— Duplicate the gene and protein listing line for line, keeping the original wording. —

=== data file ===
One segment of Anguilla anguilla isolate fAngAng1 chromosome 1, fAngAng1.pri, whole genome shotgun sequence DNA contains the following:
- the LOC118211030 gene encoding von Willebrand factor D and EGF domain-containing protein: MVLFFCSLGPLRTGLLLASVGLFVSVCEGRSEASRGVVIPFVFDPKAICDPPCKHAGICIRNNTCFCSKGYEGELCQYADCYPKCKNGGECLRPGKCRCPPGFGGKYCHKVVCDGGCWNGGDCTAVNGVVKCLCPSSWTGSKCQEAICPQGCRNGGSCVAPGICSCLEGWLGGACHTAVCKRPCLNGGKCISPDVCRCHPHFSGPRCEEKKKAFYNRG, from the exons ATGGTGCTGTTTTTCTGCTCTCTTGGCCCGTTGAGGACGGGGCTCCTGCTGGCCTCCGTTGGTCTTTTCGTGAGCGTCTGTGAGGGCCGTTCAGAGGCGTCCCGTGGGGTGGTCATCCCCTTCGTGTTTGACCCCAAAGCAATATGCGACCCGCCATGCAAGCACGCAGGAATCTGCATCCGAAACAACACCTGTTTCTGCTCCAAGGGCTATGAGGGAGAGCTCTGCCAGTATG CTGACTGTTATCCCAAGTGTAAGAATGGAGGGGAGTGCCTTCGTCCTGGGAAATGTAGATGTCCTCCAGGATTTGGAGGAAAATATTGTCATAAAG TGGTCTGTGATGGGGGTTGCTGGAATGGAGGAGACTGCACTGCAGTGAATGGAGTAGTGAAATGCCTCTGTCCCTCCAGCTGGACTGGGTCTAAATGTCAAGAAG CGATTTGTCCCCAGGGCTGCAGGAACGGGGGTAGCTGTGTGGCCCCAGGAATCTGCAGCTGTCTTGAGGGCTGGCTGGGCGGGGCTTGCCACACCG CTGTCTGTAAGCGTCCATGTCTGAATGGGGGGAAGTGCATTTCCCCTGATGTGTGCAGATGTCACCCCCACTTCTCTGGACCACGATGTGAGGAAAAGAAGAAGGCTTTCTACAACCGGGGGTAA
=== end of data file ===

One segment of Anguilla anguilla isolate fAngAng1 chromosome 1, fAngAng1.pri, whole genome shotgun sequence DNA contains the following:
- the LOC118211030 gene encoding von Willebrand factor D and EGF domain-containing protein: MVLFFCSLGPLRTGLLLASVGLFVSVCEGRSEASRGVVIPFVFDPKAICDPPCKHAGICIRNNTCFCSKGYEGELCQYADCYPKCKNGGECLRPGKCRCPPGFGGKYCHKVVCDGGCWNGGDCTAVNGVVKCLCPSSWTGSKCQEAICPQGCRNGGSCVAPGICSCLEGWLGGACHTAVCKRPCLNGGKCISPDVCRCHPHFSGPRCEEKKKAFYNRG, from the exons ATGGTGCTGTTTTTCTGCTCTCTTGGCCCGTTGAGGACGGGGCTCCTGCTGGCCTCCGTTGGTCTTTTCGTGAGCGTCTGTGAGGGCCGTTCAGAGGCGTCCCGTGGGGTGGTCATCCCCTTCGTGTTTGACCCCAAAGCAATATGCGACCCGCCATGCAAGCACGCAGGAATCTGCATCCGAAACAACACCTGTTTCTGCTCCAAGGGCTATGAGGGAGAGCTCTGCCAGTATG CTGACTGTTATCCCAAGTGTAAGAATGGAGGGGAGTGCCTTCGTCCTGGGAAATGTAGATGTCCTCCAGGATTTGGAGGAAAATATTGTCATAAAG TGGTCTGTGATGGGGGTTGCTGGAATGGAGGAGACTGCACTGCAGTGAATGGAGTAGTGAAATGCCTCTGTCCCTCCAGCTGGACTGGGTCTAAATGTCAAGAAG CGATTTGTCCCCAGGGCTGCAGGAACGGGGGTAGCTGTGTGGCCCCAGGAATCTGCAGCTGTCTTGAGGGCTGGCTGGGCGGGGCTTGCCACACCG CTGTCTGTAAGCGTCCATGTCTGAATGGGGGGAAGTGCATTTCCCCTGATGTGTGCAGATGTCACCCCCACTTCTCTGGACCACGATGTGAGGAAAAGAAGAAGGCTTTCTACAACCGGGGGTAA